It was recently revealed that in 2017 Microsoft patented a chatbot that, if built, would digitally resurrect the dead. Using AI and machine learning, the proposed chatbot would bring our digital persona back to life for our family and friends to talk to. When pressed on the technology, Microsoft representatives admitted that the chatbot was “disturbing” and that there were currently no plans to put it into production. Still, it appears that the technical tools and personal data are in place to make digital reincarnations possible. AI chatbots have already passed the “Turing Test”, which means they’ve fooled other humans…

This story continues at The Next Web

Hey millennials, stop ruining emoji for Gen Z

This post was originally published on this site


When I saw the news that Apple would be releasing 217 new emojis into the world, I did what I always do: I asked my undergraduates what it meant to them. “We barely use them anymore,” they scoffed. To them, many emojis are like overenthusiastic dance moves at weddings: reserved for awkward millennials. “And they use them all wrong anyway,” my cohort from generation Z added earnestly. My work focuses on how people use technology, and I’ve been following the rise of emoji for a decade. With 3,353 characters available and 5 billion sent each day, emojis are now a significant language…

This story continues at The Next Web

Night at the Museum brought to life by new mixed reality tech

This post was originally published on this site


For millions of children, being dragged to a museum is a singularly painful experience, marked by time standing still rather than history coming to life – as it does in the film “Night at the Museum,” starring Ben Stiller. But that all could change with the development of new “mixed reality” (MR) technology, which could inject new forms of interactive storytelling into our museums – introducing holographic tour guides and immersive digital displays in place of finger-smudged glass cabinets and faded information boards. Unlike the total immersion of virtual reality (VR), or the computer screen required for augmented reality (AR),…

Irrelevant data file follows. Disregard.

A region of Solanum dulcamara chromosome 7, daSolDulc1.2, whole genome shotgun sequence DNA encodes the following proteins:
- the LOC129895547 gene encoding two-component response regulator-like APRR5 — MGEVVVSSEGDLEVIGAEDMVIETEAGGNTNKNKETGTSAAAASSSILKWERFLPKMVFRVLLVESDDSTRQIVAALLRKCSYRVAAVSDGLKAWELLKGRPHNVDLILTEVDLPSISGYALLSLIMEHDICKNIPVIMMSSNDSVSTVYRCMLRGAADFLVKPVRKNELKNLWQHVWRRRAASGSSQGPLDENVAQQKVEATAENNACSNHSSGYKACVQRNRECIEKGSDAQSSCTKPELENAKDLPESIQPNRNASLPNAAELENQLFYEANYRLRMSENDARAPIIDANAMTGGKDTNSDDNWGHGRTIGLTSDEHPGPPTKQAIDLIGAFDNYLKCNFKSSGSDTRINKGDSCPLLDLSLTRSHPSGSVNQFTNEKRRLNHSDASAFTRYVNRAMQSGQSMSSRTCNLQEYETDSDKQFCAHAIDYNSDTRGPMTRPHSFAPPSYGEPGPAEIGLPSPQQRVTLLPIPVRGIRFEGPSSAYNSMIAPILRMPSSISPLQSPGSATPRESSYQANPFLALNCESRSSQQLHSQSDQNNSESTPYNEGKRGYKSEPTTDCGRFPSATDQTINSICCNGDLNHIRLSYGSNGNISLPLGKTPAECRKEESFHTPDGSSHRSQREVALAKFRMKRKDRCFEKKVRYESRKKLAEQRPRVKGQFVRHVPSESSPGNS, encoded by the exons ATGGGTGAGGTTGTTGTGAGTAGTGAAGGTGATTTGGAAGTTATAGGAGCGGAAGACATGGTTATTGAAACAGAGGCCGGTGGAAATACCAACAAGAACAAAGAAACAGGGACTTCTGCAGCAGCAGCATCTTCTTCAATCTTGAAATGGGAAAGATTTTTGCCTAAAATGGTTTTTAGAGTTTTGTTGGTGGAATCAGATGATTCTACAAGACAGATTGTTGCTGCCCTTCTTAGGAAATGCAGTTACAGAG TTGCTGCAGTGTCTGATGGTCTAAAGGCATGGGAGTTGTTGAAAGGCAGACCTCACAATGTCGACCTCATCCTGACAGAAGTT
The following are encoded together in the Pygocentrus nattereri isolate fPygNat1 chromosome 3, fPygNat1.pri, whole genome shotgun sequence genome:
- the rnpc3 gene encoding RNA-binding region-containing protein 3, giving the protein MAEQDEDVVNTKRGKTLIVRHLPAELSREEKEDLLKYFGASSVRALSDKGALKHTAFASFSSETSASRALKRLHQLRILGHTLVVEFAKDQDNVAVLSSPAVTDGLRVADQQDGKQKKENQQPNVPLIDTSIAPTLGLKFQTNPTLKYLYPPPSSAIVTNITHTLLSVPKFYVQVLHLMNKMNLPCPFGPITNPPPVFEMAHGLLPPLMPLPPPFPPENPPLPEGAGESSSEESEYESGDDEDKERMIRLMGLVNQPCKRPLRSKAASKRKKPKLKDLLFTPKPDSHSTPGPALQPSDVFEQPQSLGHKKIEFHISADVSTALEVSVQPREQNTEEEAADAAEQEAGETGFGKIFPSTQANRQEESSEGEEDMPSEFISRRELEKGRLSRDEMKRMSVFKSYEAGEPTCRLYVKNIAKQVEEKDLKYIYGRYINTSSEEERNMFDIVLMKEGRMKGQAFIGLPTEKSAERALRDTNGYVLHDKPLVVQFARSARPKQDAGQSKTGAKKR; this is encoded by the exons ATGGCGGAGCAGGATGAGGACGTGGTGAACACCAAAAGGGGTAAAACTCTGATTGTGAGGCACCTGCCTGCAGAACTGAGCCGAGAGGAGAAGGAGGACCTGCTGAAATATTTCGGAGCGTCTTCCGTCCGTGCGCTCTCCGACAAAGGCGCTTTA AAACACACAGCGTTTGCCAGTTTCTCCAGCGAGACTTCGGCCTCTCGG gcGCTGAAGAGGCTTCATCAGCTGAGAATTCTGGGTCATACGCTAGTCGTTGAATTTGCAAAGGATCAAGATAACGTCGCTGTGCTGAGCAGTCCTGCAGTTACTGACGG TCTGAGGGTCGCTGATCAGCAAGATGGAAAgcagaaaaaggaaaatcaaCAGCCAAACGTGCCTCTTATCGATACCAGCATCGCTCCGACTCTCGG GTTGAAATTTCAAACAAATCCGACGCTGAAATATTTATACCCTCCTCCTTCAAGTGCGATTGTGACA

This story continues at The Next Web

How to manage your screen time during the lockdown, according to science

This post was originally published on this site


The average daily time spent online by adults increased by nearly an hour during the UK’s spring lockdown when compared to the previous year, according to communications regulator Ofcom. With numerous countries back under severe pandemic restrictions, many of us once again find ourselves questioning whether our heavy reliance on technology is impacting our wellbeing. It’s true that digital devices have provided new means of work, education, connection, and entertainment during lockdown. But the perceived pressure to be online, the tendency to procrastinate to avoid undertaking tasks, and the use of digital platforms as a way to escape distress all…

This story continues at The Next Web

New radio signal excited alien hunters – but scientists are still skeptical

This post was originally published on this site


The US$100m (£70m) Breakthrough Listen Initiative, founded by Russian billionaire, technology, and science investor Yuri Milner and his wife Julia, has identified a mysterious radio signal that seems to come from the nearest star to the Sun – Proxima Centauri. This has generated a flood of excitement in the press and among scientists themselves. The discovery, which was reported by the Guardian but has yet to be published in a scientific journal, may be the search for extraterrestrial intelligence’s (SETI) first bona fide candidate signal. It has been dubbed Breakthrough Listen Candidate 1 or simply BLC-1. Although the Breakthrough Listen…

This story continues at The Next Web